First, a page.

Transferwise doubled profits in the last financial year and said it had continued to grow in 2020 despite the volatility brought by the coronavirus pandemic.

The 10-year-old money transfer company has expanded rapidly since co-founders kristo krmann and taavet hinrikus started it as a way to reduce the fees they paid to move funds between london and their native estonia.

In the 12 months to march 31 it reported a pre-tax profit of 20.4m, up from 10.1m in the previous year. revenues rose 70 per cent to 302.6m.

Mr krmann said: we need to be able to scale globally while building a business that people can trust will be here for the long term. the numbers show that were continuing to do that, while staying focused on bringing our service to everyone that needs it.

Transferwise noted that it had experienced fluctuating volumes and dramatic shifts in currency values since covid-19 began to take a toll on it in january, but said the business was nonetheless trading in line with expectations as of june.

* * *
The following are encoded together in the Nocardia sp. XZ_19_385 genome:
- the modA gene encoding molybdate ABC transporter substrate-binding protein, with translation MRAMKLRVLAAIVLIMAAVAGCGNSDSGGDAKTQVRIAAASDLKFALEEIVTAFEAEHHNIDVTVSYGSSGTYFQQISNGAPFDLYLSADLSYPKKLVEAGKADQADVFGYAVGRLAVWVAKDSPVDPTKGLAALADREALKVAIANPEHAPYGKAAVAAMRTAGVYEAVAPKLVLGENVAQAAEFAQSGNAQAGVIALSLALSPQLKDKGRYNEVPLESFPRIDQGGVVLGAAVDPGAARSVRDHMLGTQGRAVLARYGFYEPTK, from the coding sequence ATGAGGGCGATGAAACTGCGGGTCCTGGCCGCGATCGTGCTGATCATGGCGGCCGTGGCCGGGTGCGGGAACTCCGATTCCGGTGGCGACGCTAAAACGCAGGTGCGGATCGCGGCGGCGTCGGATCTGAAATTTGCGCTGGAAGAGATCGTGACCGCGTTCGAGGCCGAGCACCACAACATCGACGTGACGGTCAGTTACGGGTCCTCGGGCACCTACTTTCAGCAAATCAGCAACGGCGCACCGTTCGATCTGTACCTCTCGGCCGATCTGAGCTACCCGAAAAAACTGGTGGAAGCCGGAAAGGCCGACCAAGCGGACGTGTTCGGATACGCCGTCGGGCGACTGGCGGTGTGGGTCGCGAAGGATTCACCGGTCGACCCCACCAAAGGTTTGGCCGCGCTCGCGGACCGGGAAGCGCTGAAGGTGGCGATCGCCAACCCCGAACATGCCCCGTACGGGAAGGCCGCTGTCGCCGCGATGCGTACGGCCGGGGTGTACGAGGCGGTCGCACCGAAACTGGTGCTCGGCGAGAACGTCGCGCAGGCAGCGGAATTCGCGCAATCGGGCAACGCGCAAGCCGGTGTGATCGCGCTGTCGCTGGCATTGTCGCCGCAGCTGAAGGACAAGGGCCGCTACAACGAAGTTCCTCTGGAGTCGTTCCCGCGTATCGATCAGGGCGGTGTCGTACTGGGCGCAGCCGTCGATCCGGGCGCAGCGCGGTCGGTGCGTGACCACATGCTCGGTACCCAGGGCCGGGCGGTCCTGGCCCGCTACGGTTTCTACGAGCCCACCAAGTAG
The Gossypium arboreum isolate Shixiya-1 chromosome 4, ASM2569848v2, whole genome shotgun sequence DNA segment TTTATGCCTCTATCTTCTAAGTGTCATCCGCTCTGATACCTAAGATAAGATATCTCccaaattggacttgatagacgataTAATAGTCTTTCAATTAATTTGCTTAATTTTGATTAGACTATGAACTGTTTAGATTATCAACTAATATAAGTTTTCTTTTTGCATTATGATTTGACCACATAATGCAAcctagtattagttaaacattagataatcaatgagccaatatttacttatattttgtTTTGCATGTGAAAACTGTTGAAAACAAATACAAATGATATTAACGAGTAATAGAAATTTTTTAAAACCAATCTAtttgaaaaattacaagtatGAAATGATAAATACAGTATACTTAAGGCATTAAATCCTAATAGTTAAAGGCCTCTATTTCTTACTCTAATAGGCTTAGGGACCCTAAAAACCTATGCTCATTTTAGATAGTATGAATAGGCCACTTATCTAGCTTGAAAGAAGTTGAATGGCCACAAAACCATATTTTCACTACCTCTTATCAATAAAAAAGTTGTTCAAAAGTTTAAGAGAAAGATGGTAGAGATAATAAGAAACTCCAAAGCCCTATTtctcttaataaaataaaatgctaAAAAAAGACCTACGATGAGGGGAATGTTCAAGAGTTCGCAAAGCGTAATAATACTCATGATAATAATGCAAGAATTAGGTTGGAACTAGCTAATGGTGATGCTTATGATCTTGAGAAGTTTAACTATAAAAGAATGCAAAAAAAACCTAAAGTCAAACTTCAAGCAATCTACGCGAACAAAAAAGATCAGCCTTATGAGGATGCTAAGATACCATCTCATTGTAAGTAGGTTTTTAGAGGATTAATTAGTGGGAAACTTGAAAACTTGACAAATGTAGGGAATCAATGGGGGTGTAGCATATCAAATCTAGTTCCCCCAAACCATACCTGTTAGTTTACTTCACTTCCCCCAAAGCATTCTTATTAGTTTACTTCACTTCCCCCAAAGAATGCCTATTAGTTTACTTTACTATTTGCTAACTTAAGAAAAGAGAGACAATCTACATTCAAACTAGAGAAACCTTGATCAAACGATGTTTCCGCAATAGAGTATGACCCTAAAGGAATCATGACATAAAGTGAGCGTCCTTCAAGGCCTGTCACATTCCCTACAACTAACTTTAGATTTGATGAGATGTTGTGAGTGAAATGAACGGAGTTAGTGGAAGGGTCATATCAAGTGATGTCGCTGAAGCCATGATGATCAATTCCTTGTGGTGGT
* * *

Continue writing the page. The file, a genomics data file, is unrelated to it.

It processed 42bn of cross currency transactions in the year to march, up from 27bn in the 2019 financial year.

Transferwise says its aim is to make cross-border payments transparent and eventually free, but the average rate it charged on transactions edged up from 0.65 per cent of the amount sent to 0.68 per cent, which it said was because of investment in underlying infrastructure.

The company does not provide a breakdown of its revenues by different business lines, but has put an increasing focus in recent years on products beyond its core consumer money transfer service, including business payments, partnerships with banks such as monzo, and borderless current accounts.

Customers held just under 2bn in its borderless accounts at the end of march, higher than fully-licensed digital banks such as monzo and starling bank had in their most recent annual reports. transferwise on wednesday said it planned to start offering savings and investment products in the uk within 12 months to further encourage customers to store money on the platform and use it more regularly.

Transferwise was valued at $5bn in a secondary share sale in july, making it one of europes most valuable private fintechs. unlike most of its peers, however, the company has not raised new cash from investors since 2017, and it has talked down the need to go public in the near future.